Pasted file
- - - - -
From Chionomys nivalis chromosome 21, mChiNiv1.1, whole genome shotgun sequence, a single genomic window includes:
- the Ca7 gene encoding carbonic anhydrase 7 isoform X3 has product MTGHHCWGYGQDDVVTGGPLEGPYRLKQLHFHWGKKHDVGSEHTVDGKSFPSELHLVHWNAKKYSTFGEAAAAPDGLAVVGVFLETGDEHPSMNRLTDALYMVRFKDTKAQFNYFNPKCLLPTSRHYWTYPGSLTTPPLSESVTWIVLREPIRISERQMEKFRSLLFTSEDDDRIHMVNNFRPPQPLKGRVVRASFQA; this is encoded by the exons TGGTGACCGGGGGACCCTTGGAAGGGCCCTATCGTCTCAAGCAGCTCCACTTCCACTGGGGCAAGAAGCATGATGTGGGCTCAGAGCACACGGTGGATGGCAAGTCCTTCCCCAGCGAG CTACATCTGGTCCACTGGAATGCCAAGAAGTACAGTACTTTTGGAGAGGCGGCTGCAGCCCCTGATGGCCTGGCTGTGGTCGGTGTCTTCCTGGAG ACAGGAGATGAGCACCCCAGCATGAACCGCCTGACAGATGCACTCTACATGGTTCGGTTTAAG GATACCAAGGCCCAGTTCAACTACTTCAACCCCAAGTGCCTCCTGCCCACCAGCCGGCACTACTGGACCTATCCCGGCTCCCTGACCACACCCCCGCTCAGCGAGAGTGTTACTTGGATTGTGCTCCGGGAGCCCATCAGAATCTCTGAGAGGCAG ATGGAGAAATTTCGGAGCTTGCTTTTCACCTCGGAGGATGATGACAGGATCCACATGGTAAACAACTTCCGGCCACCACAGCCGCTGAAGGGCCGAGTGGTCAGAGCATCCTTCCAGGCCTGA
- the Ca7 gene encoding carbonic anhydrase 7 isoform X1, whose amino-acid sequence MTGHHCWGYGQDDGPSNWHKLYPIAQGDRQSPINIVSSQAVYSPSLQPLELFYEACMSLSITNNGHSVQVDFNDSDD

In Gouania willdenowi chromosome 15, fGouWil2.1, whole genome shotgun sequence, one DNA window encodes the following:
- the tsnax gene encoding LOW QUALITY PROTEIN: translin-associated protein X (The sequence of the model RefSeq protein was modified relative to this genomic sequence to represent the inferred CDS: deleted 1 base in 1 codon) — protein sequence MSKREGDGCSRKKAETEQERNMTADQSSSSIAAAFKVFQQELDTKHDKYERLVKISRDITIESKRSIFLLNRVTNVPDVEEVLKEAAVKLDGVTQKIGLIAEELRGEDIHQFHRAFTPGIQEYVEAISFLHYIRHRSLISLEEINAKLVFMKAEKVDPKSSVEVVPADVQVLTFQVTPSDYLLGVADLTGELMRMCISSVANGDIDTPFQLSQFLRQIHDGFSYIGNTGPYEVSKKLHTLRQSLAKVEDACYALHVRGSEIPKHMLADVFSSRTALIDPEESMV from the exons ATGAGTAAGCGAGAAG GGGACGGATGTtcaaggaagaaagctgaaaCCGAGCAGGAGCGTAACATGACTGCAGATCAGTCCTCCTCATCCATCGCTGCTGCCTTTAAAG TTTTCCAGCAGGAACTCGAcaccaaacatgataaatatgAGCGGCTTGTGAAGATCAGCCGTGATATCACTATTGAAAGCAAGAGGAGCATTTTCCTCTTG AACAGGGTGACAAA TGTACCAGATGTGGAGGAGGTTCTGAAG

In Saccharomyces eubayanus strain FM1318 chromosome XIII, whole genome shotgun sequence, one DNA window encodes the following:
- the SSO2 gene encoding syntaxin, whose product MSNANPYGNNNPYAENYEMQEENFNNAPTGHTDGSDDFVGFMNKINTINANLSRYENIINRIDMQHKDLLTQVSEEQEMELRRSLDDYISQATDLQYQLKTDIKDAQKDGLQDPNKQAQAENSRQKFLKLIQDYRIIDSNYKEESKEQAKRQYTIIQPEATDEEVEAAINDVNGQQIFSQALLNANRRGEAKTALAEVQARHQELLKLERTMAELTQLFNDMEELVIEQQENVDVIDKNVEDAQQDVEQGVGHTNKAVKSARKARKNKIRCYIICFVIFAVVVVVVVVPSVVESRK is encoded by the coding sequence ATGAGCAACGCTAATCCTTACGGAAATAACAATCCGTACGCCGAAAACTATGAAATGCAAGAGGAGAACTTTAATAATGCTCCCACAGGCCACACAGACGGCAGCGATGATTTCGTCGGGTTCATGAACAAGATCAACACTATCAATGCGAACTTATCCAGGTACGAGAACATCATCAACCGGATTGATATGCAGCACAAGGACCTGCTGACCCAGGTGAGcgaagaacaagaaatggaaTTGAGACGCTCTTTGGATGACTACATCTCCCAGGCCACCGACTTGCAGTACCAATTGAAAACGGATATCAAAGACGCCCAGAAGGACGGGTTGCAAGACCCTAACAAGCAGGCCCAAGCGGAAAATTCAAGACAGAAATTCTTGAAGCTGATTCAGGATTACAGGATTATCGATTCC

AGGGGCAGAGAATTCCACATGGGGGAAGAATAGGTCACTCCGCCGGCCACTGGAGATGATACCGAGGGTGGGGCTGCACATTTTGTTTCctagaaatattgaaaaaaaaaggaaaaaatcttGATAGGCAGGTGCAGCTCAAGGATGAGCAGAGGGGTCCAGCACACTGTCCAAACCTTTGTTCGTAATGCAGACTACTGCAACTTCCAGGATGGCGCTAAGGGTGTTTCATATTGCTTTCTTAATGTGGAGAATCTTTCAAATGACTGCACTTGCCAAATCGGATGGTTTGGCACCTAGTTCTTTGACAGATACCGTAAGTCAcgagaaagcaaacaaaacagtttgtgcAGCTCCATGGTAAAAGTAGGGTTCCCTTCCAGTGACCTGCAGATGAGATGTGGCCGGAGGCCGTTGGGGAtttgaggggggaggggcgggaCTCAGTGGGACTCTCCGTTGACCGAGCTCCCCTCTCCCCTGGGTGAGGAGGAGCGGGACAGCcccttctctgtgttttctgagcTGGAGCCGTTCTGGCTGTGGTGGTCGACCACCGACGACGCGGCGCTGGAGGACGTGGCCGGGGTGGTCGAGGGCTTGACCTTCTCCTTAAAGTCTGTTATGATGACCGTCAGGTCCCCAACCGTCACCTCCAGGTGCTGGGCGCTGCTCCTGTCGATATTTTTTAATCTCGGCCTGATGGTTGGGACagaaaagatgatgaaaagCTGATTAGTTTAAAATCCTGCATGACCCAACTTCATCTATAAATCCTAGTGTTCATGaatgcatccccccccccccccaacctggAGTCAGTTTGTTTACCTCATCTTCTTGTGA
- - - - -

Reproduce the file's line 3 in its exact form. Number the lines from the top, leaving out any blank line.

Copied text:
- the Ca7 gene encoding carbonic anhydrase 7 isoform X1, whose amino-acid sequence MTGHHCWGYGQDDGPSNWHKLYPIAQGDRQSPINIVSSQAVYSPSLQPLELFYEACMSLSITNNGHSVQVDFNDSDD